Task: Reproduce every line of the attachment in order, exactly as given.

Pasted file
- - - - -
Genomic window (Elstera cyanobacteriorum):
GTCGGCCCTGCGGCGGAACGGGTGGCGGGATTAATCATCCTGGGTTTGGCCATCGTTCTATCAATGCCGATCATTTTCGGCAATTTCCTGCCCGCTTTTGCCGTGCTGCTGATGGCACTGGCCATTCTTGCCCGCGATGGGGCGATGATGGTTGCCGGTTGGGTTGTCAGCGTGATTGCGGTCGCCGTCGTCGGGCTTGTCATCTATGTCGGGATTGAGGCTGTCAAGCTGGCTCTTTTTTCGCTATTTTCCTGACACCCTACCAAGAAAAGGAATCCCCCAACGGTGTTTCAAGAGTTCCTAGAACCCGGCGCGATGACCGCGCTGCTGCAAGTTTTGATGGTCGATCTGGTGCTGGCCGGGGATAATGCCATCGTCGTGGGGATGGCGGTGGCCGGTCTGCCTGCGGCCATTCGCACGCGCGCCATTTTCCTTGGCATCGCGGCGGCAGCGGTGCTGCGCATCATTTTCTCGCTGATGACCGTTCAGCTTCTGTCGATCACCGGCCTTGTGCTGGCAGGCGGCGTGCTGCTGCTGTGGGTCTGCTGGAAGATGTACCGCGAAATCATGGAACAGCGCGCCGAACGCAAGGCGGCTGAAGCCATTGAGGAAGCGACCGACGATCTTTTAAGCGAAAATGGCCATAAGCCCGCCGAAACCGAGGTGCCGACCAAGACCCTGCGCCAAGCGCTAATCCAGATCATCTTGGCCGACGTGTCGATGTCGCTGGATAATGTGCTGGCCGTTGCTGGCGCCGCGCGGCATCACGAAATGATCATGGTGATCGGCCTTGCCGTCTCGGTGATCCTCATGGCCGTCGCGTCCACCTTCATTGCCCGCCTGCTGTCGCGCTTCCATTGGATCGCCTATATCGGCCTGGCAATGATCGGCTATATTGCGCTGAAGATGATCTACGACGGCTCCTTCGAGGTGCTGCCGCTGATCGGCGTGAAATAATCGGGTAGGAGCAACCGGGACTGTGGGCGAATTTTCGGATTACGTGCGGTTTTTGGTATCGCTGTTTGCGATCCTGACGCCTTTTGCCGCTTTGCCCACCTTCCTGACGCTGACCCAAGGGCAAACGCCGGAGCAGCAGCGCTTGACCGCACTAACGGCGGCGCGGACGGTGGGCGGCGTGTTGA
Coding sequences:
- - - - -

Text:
Genomic window (Elstera cyanobacteriorum):
GTCGGCCCTGCGGCGGAACGGGTGGCGGGATTAATCATCCTGGGTTTGGCCATCGTTCTATCAATGCCGATCATTTTCGGCAATTTCCTGCCCGCTTTTGCCGTGCTGCTGATGGCACTGGCCATTCTTGCCCGCGATGGGGCGATGATGGTTGCCGGTTGGGTTGTCAGCGTGATTGCGGTCGCCGTCGTCGGGCTTGTCATCTATGTCGGGATTGAGGCTGTCAAGCTGGCTCTTTTTTCGCTATTTTCCTGACACCCTACCAAGAAAAGGAATCCCCCAACGGTGTTTCAAGAGTTCCTAGAACCCGGCGCGATGACCGCGCTGCTGCAAGTTTTGATGGTCGATCTGGTGCTGGCCGGGGATAATGCCATCGTCGTGGGGATGGCGGTGGCCGGTCTGCCTGCGGCCATTCGCACGCGCGCCATTTTCCTTGGCATCGCGGCGGCAGCGGTGCTGCGCATCATTTTCTCGCTGATGACCGTTCAGCTTCTGTCGATCACCGGCCTTGTGCTGGCAGGCGGCGTGCTGCTGCTGTGGGTCTGCTGGAAGATGTACCGCGAAATCATGGAACAGCGCGCCGAACGCAAGGCGGCTGAAGCCATTGAGGAAGCGACCGACGATCTTTTAAGCGAAAATGGCCATAAGCCCGCCGAAACCGAGGTGCCGACCAAGACCCTGCGCCAAGCGCTAATCCAGATCATCTTGGCCGACGTGTCGATGTCGCTGGATAATGTGCTGGCCGTTGCTGGCGCCGCGCGGCATCACGAAATGATCATGGTGATCGGCCTTGCCGTCTCGGTGATCCTCATGGCCGTCGCGTCCACCTTCATTGCCCGCCTGCTGTCGCGCTTCCATTGGATCGCCTATATCGGCCTGGCAATGATCGGCTATATTGCGCTGAAGATGATCTACGACGGCTCCTTCGAGGTGCTGCCGCTGATCGGCGTGAAATAATCGGGTAGGAGCAACCGGGACTGTGGGCGAATTTTCGGATTACGTGCGGTTTTTGGTATCGCTGTTTGCGATCCTGACGCCTTTTGCCGCTTTGCCCACCTTCCTGACGCTGACCCAAGGGCAAACGCCGGAGCAGCAGCGCTTGACCGCACTAACGGCGGCGCGGACGGTGGGCGGCGTGTTGA
Coding sequences: